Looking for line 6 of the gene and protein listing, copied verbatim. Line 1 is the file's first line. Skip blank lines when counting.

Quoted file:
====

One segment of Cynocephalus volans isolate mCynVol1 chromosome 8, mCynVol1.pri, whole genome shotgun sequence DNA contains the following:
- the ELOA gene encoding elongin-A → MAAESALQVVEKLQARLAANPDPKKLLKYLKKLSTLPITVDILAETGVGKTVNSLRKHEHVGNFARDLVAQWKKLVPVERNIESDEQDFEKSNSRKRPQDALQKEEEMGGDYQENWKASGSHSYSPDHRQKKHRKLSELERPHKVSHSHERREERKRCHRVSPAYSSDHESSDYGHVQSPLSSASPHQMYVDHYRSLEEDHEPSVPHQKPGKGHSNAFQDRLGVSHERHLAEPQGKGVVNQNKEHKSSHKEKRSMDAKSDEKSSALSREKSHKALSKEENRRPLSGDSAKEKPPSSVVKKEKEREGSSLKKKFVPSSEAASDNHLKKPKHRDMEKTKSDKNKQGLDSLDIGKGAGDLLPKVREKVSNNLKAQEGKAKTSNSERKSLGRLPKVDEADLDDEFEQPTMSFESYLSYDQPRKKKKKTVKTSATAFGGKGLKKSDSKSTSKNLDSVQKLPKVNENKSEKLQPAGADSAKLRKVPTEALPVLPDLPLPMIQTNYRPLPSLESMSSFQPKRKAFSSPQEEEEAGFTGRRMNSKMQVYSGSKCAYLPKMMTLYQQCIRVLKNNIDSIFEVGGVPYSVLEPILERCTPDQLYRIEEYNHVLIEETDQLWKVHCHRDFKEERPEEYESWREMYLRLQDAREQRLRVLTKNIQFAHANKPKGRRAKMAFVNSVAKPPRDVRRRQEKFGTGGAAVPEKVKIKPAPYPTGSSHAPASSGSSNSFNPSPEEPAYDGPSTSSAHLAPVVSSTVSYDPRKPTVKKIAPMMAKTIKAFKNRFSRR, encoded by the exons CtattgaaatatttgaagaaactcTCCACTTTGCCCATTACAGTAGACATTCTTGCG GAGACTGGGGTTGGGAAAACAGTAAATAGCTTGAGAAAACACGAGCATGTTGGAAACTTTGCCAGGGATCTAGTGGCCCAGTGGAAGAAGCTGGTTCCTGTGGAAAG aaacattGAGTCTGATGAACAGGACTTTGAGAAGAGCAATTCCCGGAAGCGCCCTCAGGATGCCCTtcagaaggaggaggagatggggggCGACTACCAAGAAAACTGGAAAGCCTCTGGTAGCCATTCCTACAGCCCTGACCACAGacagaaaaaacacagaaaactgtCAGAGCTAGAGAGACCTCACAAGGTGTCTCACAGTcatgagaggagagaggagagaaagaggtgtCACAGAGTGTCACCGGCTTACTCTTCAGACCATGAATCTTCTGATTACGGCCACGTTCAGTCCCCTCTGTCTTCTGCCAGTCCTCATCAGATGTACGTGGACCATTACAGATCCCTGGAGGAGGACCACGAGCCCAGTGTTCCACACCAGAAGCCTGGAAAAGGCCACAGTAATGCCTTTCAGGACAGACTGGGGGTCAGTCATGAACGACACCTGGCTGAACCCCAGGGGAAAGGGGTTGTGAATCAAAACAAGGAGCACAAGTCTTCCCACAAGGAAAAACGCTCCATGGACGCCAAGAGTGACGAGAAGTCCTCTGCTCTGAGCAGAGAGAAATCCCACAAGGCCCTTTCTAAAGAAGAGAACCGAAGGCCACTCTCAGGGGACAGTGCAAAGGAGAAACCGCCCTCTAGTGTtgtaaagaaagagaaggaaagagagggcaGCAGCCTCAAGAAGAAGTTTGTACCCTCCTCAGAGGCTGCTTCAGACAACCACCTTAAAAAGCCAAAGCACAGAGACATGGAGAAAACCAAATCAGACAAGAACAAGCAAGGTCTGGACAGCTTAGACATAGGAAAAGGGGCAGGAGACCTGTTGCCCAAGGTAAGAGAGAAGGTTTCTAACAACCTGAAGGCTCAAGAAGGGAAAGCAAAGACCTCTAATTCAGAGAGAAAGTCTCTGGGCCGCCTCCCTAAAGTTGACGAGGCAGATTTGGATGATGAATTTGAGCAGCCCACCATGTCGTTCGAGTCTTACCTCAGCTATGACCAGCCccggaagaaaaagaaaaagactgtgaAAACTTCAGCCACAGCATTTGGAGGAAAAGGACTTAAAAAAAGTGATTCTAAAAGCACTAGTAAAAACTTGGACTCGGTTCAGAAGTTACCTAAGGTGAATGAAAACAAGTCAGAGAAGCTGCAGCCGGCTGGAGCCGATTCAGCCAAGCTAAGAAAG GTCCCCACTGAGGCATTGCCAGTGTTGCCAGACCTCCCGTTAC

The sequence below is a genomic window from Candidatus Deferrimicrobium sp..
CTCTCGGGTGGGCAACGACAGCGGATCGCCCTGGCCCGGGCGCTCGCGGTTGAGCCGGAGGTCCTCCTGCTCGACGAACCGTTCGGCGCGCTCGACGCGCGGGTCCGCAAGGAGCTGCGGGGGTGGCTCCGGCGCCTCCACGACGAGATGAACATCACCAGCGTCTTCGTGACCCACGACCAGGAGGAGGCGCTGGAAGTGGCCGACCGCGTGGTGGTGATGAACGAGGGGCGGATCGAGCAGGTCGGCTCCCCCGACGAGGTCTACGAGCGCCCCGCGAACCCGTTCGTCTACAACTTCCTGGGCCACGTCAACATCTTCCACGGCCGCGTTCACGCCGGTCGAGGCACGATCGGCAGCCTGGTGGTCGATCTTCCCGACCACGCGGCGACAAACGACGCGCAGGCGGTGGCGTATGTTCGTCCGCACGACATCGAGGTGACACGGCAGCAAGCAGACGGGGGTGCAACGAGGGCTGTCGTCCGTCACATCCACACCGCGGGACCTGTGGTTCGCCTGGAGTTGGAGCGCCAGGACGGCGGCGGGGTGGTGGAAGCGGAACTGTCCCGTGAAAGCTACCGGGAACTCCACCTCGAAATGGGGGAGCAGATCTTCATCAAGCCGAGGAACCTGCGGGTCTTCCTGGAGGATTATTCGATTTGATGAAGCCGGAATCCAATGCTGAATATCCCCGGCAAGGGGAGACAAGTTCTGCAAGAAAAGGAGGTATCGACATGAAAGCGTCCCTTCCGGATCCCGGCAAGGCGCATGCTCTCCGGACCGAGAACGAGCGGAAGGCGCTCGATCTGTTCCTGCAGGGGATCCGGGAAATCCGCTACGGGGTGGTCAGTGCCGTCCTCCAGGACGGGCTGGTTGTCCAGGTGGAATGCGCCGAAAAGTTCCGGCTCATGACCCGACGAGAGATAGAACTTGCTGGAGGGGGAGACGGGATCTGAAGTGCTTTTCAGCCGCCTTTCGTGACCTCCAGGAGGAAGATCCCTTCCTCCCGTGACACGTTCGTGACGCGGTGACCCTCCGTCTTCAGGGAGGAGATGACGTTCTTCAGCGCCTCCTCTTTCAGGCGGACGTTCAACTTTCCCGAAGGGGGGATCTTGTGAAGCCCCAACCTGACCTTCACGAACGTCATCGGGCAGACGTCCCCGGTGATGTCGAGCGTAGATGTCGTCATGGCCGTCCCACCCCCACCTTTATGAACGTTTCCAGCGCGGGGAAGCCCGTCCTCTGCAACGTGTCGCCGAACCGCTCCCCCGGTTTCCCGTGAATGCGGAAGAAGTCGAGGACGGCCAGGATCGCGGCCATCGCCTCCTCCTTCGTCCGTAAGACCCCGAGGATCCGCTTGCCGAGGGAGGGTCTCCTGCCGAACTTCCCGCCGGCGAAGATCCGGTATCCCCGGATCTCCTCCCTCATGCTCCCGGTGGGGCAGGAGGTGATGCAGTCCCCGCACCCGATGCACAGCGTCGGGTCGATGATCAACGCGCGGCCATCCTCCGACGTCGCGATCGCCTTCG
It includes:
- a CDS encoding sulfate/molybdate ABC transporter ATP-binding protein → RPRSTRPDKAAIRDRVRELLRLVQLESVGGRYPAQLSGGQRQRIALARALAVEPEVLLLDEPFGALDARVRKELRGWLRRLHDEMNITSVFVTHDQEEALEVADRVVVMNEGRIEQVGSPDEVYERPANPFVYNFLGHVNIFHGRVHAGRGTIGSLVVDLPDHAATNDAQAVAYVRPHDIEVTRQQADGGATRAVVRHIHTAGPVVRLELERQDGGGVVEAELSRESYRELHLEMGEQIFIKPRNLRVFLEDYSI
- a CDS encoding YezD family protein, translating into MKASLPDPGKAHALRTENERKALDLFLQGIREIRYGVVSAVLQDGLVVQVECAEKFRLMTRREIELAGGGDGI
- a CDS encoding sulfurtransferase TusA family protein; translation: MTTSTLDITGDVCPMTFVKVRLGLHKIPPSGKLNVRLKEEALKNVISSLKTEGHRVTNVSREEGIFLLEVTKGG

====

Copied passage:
- a CDS encoding sulfate/molybdate ABC transporter ATP-binding protein → RPRSTRPDKAAIRDRVRELLRLVQLESVGGRYPAQLSGGQRQRIALARALAVEPEVLLLDEPFGALDARVRKELRGWLRRLHDEMNITSVFVTHDQEEALEVADRVVVMNEGRIEQVGSPDEVYERPANPFVYNFLGHVNIFHGRVHAGRGTIGSLVVDLPDHAATNDAQAVAYVRPHDIEVTRQQADGGATRAVVRHIHTAGPVVRLELERQDGGGVVEAELSRESYRELHLEMGEQIFIKPRNLRVFLEDYSI